Then Tombstone shows up at Dewey’s place and she is granted an interview despite him being very threatening.
She records their interview and promises to keep it to herself for the sole purposes of the book she’s writing but the tapes somehow get leaked to the press. Now Tombstone is definitely going to kill her.
Fisk promises protection and delivers. He’s very good to Dewey. Which causes her ex to believe that she’s sleeping with him and he slaps her hard during a visitation.
Fisk has his lawyer, his very expensive lawyer, help Dewey with her custody case. She’s allowed to still see her kids! She’s over the moon!
Until Tombstone kidnaps her. She’s rescued by some random man causing her much confusion and no cessation in fear and worry.
Throughout the story Dewey has been seeing a boxer as her romantic interest. Fisk’s men tell him that he needs to throw his next match. Just like Matt Murdock’s, aka Daredevil’s, father was told to do prior to being murdered.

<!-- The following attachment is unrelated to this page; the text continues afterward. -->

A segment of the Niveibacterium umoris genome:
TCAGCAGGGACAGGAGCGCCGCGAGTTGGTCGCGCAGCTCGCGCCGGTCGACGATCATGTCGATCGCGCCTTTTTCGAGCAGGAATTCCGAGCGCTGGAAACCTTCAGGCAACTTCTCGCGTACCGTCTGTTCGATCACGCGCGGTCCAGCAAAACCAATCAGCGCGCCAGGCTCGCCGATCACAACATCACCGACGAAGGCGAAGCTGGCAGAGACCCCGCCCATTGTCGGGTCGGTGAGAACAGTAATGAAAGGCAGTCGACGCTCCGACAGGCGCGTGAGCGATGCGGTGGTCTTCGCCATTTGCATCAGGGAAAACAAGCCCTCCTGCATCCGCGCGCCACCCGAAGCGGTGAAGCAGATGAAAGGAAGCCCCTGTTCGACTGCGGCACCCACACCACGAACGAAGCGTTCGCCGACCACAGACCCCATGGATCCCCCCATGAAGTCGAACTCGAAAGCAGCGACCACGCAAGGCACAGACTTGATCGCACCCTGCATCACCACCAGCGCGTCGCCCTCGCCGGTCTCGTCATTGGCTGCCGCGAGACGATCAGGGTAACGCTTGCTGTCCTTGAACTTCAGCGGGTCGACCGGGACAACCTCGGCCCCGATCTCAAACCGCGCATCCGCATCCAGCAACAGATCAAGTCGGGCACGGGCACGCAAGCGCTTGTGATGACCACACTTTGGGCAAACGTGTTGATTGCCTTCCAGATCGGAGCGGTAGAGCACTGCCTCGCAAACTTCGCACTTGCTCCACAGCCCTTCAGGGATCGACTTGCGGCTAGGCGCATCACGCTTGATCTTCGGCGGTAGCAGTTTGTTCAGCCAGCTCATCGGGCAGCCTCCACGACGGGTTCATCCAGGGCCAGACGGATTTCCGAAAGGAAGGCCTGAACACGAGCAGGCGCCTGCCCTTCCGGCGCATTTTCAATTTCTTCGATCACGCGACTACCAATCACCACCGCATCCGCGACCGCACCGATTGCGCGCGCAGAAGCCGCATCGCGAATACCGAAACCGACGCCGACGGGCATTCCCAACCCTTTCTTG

The boxer doesn’t want to throw the match. All of this stress causes Dewey to lose her grip and she disappears for 3 weeks in a drunken stupor. When she awakens from her bender her boxer boyfriend says he’ll throw the fight and she gets the courage to tell Fisk she can no longer write his book.
The boxer actually doesn’t throw the match and it is implied that the same fate befalls him that befell Jack Murdock. Dewey does finish the book and it becomes a huge best-seller.
She is filled with self loathing but cannot escape Fisk. He’s just too powerful.
This run does a really good job of filling out Fisk’s character. He’s manipulative and smart. He’s crafty and terrifying. Hell’s Kitchen is his domain and his alone. And with reason.
Rosenberg manages to pack a lot into only 5 issues. The story is concise and well crafted. It’s also not bogged down with too many cameos or superfluous easter eggs. It’s a Kingpin standalone 100%.
Honestly, I’d like to see more of Sarah Dewey as well. She’s a tragic figure with a complex story that deserves more page time. She’s an interesting foil to Kingpin.
I can definitely recommend this run and am looking forward to reading the Bullseye and Elektra standalone companions to this one. Hopefully they live up to this bar!
4/5 Pins, Kingpins… 🎳🎳🎳🎳